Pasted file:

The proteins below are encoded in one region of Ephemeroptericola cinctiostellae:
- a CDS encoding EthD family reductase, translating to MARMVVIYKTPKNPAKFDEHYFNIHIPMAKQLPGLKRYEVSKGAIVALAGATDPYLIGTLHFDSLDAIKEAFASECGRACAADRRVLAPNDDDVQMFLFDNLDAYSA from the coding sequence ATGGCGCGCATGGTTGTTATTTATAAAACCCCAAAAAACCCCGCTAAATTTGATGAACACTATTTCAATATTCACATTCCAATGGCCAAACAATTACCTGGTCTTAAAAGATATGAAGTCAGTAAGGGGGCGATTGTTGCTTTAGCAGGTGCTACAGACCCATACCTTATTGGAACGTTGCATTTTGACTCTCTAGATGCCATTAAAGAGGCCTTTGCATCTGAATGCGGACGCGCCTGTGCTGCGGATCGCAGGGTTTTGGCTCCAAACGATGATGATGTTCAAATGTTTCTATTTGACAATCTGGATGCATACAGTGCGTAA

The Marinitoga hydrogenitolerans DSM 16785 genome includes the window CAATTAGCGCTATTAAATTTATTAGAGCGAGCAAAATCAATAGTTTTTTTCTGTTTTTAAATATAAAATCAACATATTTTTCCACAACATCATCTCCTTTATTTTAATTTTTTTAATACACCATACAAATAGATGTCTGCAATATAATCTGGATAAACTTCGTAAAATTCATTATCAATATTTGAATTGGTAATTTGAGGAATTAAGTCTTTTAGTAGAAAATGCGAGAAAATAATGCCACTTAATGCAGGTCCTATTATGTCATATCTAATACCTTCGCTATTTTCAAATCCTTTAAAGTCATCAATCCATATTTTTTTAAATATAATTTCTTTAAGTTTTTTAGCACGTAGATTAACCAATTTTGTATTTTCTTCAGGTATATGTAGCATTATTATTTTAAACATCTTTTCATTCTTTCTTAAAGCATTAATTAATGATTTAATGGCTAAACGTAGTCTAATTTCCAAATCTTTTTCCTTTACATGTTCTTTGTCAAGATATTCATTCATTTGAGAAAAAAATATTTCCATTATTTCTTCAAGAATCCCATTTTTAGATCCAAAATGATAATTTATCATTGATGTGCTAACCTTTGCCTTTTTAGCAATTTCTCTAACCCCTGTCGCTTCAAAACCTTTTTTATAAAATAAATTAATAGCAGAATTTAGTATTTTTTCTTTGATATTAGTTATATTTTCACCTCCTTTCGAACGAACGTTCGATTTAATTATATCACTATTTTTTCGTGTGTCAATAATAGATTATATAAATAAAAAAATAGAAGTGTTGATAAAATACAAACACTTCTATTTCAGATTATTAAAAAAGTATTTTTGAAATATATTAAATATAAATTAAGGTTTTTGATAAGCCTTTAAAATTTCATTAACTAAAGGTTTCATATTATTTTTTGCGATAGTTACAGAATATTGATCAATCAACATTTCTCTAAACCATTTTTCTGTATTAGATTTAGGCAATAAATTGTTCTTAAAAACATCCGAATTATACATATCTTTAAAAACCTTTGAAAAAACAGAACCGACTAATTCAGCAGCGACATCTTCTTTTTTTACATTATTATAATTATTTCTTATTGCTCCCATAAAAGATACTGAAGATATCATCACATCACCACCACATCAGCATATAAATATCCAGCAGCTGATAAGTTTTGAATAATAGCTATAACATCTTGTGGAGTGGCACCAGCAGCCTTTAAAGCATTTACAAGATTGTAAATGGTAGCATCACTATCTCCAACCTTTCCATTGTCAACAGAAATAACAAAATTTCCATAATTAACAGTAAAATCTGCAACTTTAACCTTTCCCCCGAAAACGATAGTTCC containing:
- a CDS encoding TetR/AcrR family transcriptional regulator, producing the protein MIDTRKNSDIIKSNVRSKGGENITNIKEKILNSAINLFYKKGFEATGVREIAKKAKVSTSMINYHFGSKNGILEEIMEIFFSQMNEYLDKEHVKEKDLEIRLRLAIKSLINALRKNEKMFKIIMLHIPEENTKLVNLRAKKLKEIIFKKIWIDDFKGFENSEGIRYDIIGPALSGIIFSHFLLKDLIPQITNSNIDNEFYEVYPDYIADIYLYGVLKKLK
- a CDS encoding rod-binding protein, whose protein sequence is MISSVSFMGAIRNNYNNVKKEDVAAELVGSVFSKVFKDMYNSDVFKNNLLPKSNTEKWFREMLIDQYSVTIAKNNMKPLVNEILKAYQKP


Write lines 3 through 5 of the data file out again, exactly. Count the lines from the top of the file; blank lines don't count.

The Marinitoga hydrogenitolerans DSM 16785 genome includes the window CAATTAGCGCTATTAAATTTATTAGAGCGAGCAAAATCAATAGTTTTTTTCTGTTTTTAAATATAAAATCAACATATTTTTCCACAACATCATCTCCTTTATTTTAATTTTTTTAATACACCATACAAATAGATGTCTGCAATATAATCTGGATAAACTTCGTAAAATTCATTATCAATATTTGAATTGGTAATTTGAGGAATTAAGTCTTTTAGTAGAAAATGCGAGAAAATAATGCCACTTAATGCAGGTCCTATTATGTCATATCTAATACCTTCGCTATTTTCAAATCCTTTAAAGTCATCAATCCATATTTTTTTAAATATAATTTCTTTAAGTTTTTTAGCACGTAGATTAACCAATTTTGTATTTTCTTCAGGTATATGTAGCATTATTATTTTAAACATCTTTTCATTCTTTCTTAAAGCATTAATTAATGATTTAATGGCTAAACGTAGTCTAATTTCCAAATCTTTTTCCTTTACATGTTCTTTGTCAAGATATTCATTCATTTGAGAAAAAAATATTTCCATTATTTCTTCAAGAATCCCATTTTTAGATCCAAAATGATAATTTATCATTGATGTGCTAACCTTTGCCTTTTTAGCAATTTCTCTAACCCCTGTCGCTTCAAAACCTTTTTTATAAAATAAATTAATAGCAGAATTTAGTATTTTTTCTTTGATATTAGTTATATTTTCACCTCCTTTCGAACGAACGTTCGATTTAATTATATCACTATTTTTTCGTGTGTCAATAATAGATTATATAAATAAAAAAATAGAAGTGTTGATAAAATACAAACACTTCTATTTCAGATTATTAAAAAAGTATTTTTGAAATATATTAAATATAAATTAAGGTTTTTGATAAGCCTTTAAAATTTCATTAACTAAAGGTTTCATATTATTTTTTGCGATAGTTACAGAATATTGATCAATCAACATTTCTCTAAACCATTTTTCTGTATTAGATTTAGGCAATAAATTGTTCTTAAAAACATCCGAATTATACATATCTTTAAAAACCTTTGAAAAAACAGAACCGACTAATTCAGCAGCGACATCTTCTTTTTTTACATTATTATAATTATTTCTTATTGCTCCCATAAAAGATACTGAAGATATCATCACATCACCACCACATCAGCATATAAATATCCAGCAGCTGATAAGTTTTGAATAATAGCTATAACATCTTGTGGAGTGGCACCAGCAGCCTTTAAAGCATTTACAAGATTGTAAATGGTAGCATCACTATCTCCAACCTTTCCATTGTCAACAGAAATAACAAAATTTCCATAATTAACAGTAAAATCTGCAACTTTAACCTTTCCCCCGAAAACGATAGTTCC containing:
- a CDS encoding TetR/AcrR family transcriptional regulator, producing the protein MIDTRKNSDIIKSNVRSKGGENITNIKEKILNSAINLFYKKGFEATGVREIAKKAKVSTSMINYHFGSKNGILEEIMEIFFSQMNEYLDKEHVKEKDLEIRLRLAIKSLINALRKNEKMFKIIMLHIPEENTKLVNLRAKKLKEIIFKKIWIDDFKGFENSEGIRYDIIGPALSGIIFSHFLLKDLIPQITNSNIDNEFYEVYPDYIADIYLYGVLKKLK
- a CDS encoding rod-binding protein, whose protein sequence is MISSVSFMGAIRNNYNNVKKEDVAAELVGSVFSKVFKDMYNSDVFKNNLLPKSNTEKWFREMLIDQYSVTIAKNNMKPLVNEILKAYQKP